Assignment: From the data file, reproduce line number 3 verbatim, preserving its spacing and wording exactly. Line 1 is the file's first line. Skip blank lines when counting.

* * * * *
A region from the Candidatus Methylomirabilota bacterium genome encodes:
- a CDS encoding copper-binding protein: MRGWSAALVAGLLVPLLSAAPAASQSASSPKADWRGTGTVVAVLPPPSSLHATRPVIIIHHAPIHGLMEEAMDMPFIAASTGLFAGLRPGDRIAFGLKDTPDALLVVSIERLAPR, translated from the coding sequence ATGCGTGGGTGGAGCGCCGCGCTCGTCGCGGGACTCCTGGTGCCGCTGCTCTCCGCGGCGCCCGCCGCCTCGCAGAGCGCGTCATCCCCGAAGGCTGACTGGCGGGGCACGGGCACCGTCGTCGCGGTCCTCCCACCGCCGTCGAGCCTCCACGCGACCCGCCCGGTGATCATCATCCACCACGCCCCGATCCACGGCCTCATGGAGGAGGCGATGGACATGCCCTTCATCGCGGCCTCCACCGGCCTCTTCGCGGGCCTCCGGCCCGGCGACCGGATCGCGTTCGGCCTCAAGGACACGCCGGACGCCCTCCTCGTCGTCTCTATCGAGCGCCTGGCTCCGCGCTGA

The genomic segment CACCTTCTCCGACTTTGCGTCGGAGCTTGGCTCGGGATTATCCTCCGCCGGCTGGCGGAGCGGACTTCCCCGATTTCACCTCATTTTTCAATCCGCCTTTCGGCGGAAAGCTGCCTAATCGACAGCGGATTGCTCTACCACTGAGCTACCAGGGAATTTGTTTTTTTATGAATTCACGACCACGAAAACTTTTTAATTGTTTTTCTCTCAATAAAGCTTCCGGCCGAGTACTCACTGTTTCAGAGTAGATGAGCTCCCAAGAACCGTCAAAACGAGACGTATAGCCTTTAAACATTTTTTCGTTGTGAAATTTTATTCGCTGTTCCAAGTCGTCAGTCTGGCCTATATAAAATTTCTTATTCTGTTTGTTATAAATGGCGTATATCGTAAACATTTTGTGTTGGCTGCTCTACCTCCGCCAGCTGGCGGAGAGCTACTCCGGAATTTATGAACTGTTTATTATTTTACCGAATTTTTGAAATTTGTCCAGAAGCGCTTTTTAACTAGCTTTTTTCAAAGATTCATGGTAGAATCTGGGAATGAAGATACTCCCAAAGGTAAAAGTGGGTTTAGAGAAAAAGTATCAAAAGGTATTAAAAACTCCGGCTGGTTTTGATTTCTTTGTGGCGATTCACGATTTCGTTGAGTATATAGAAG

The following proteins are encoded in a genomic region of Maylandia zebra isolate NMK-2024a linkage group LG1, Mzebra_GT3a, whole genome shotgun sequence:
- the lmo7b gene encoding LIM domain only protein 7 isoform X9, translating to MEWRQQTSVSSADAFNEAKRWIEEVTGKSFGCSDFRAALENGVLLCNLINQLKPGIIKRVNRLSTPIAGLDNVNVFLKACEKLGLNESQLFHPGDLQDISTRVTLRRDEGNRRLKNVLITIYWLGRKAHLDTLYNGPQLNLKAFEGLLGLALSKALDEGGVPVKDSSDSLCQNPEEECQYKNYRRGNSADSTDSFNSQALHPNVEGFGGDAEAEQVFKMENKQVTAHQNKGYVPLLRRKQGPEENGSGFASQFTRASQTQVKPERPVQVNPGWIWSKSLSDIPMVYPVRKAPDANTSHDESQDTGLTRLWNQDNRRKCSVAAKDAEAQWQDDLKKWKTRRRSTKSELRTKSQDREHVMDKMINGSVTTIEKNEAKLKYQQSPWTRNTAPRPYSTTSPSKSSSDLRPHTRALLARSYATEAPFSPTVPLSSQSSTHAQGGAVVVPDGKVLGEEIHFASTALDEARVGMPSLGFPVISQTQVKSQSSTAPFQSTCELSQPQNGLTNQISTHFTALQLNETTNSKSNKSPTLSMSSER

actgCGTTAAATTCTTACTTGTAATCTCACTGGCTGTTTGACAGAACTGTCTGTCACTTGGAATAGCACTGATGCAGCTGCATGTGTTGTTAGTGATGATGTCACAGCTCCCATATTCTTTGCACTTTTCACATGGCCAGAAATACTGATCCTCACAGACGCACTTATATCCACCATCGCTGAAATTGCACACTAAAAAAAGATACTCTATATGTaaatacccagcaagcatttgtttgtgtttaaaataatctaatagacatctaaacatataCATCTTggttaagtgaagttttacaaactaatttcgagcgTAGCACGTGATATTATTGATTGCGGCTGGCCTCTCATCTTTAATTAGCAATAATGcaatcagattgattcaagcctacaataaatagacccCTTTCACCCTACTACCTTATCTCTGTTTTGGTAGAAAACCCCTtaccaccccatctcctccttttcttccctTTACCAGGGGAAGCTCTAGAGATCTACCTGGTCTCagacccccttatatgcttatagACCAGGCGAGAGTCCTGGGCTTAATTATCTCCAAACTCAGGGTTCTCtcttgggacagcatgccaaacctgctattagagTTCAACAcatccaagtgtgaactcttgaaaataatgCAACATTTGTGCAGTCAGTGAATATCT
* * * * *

The genomic segment CACCTTCTCCGACTTTGCGTCGGAGCTTGGCTCGGGATTATCCTCCGCCGGCTGGCGGAGCGGACTTCCCCGATTTCACCTCATTTTTCAATCCGCCTTTCGGCGGAAAGCTGCCTAATCGACAGCGGATTGCTCTACCACTGAGCTACCAGGGAATTTGTTTTTTTATGAATTCACGACCACGAAAACTTTTTAATTGTTTTTCTCTCAATAAAGCTTCCGGCCGAGTACTCACTGTTTCAGAGTAGATGAGCTCCCAAGAACCGTCAAAACGAGACGTATAGCCTTTAAACATTTTTTCGTTGTGAAATTTTATTCGCTGTTCCAAGTCGTCAGTCTGGCCTATATAAAATTTCTTATTCTGTTTGTTATAAATGGCGTATATCGTAAACATTTTGTGTTGGCTGCTCTACCTCCGCCAGCTGGCGGAGAGCTACTCCGGAATTTATGAACTGTTTATTATTTTACCGAATTTTTGAAATTTGTCCAGAAGCGCTTTTTAACTAGCTTTTTTCAAAGATTCATGGTAGAATCTGGGAATGAAGATACTCCCAAAGGTAAAAGTGGGTTTAGAGAAAAAGTATCAAAAGGTATTAAAAACTCCGGCTGGTTTTGATTTCTTTGTGGCGATTCACGATTTCGTTGAGTATATAGAAG